This Week in the News…

Posted: May 4, 2001 at 1:00 am, Last Updated: November 30, -0001 at 12:00 am

Following are highlights of national news coverage George Mason received during the past week:

Friday, April 27, Reuters English News Service

Cheney Is at Bush’s Right Hand, Close to Senate

“Presidential scholar James Pfiffner, of George Mason University, said Cheney is setting a new standard for influence. ‘The mold of the vice president’s role is going to be broken by Cheney,’ Pfiffner said. Asked if there were any pitfalls, he said, ‘The only danger would be that if the president delegated too much and didn’t stay on top of things.'”

Saturday, April 28, New York Times

Merger Blocked for Makers of Baby Food

“The Bush nominee to lead the FTC, Timothy J. Muris, a law professor at George Mason University, worked on behalf of the two companies. He has been critical of the government for failing to consider the economic benefits of such mergers, and he is expected to be confirmed soon as the next chairman of the Federal Trade Commission.”

Sunday, April 29, Detroit News

Ford Revolution Spawns Turmoil

“Ford takes regular surveys to gauge employee morale. The company also tries to address misconceptions and fears surrounding programs such as the forced ranking system. ‘You are never going to pacify everybody,’ said Kenneth Kovach, professor of employee relations at George Mason University in Virginia. ‘But you can educate your employees and they will understand it and acceptance will grow over time.'”

Monday, April 30, Newsweek

Hot Industry Seeks Super-Geeks

“One study estimates the industry will need 20,000 highly trained workers by 2005–a new brand of super-geek who understands the complex tongues of both biology and computer science…. Virginia Polytechnic Institute and State University is one of the many around the country rushing to produce the workers to fill that gap. The new Virginia Bioinformatics Institute will cost $100 million and occupy three new buildings. Other schools, like the University of Florida at Gainesville, the University of the Sciences in Philadelphia and George Mason University in Virginia, have all recently formed departments of their own.”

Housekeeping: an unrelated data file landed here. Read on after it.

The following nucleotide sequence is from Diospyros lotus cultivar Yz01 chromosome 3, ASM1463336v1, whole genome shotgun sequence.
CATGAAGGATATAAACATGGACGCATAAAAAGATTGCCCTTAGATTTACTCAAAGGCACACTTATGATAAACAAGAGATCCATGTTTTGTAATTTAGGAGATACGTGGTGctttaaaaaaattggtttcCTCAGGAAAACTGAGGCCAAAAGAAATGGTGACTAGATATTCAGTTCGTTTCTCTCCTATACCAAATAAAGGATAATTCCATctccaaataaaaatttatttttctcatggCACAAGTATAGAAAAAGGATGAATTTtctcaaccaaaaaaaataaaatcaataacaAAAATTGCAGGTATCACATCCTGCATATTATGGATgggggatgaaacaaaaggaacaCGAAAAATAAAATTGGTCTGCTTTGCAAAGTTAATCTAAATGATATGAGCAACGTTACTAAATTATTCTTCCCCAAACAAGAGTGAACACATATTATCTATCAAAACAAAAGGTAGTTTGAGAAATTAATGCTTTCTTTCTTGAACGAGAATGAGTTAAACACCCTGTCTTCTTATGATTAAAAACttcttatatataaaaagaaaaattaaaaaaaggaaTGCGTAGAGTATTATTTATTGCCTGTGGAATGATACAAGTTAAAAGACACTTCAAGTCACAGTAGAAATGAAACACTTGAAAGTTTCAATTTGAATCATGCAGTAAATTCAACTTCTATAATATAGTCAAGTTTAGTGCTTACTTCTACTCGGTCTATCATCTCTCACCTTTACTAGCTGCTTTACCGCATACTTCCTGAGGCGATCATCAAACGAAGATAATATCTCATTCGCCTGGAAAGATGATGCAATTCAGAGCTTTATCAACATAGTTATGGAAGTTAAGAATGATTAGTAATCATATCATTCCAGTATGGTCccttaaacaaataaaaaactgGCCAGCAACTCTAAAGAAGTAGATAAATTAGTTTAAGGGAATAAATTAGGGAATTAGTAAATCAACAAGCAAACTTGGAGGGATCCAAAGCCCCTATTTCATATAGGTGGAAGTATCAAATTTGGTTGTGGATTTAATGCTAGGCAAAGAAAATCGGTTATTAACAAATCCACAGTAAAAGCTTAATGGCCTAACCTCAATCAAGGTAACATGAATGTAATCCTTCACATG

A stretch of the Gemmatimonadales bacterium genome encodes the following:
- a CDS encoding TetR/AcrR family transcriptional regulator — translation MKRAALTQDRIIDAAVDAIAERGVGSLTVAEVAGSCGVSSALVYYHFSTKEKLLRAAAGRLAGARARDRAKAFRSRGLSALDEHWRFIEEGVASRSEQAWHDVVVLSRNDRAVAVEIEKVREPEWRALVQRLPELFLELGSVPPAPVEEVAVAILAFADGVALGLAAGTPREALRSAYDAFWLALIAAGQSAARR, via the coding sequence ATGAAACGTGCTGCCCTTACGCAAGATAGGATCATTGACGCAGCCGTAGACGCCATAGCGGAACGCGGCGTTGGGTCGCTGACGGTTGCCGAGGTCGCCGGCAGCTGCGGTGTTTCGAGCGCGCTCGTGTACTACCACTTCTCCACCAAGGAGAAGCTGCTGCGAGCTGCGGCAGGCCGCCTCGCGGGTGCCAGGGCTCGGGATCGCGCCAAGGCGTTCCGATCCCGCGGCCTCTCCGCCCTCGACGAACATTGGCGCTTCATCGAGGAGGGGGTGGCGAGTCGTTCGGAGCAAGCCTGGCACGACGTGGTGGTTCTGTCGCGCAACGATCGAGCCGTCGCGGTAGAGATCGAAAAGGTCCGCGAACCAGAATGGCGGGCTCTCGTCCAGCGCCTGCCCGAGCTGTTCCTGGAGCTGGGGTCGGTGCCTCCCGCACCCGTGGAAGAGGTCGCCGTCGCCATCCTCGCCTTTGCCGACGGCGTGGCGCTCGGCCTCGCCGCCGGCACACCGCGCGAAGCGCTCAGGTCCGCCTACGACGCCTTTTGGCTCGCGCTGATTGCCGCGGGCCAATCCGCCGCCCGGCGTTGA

Tuesday, May 1, USA Today

Just Say No to Judge Junkets

“The surroundings are lavish, the hosts who pay the tab are a mystery, and the names of those attending a secret. Welcome to a junket for federal judges. This week, they’re being hosted at a Tucson golf resort, expenses paid by unnamed private groups to educate them about ‘science in the courts.’ The seminar, organized by George Mason University’s (GMU) Law and Economics Center, is one of several elite programs bankrolled by private groups that have strong interests in judicial rulings. For now, the seminars are funded by conservative, free-market interests, but as their popularity spreads — GMU has attracted nearly 500 judges — others may jump into the game.”

Thursday, May 3, Christian Science Monitor

As Borders Fall and Local Customs Increasingly Meld in the Wake of Globalization, Will Cultural Diversity Sink or Swim?

“The globalization of telecommunications is also causing surprising fallout. Widely thought to be enhancing world understanding, it may also be causing more friction. For example: Where once Asian societies looked up to the U.S. as a model for development, Hollywood images and CNN news reports of family decay and American social ills have soured their view, argues Francis Fukuyama, professor of public policy at the Institute of Public Policy at George Mason University in Virginia.”

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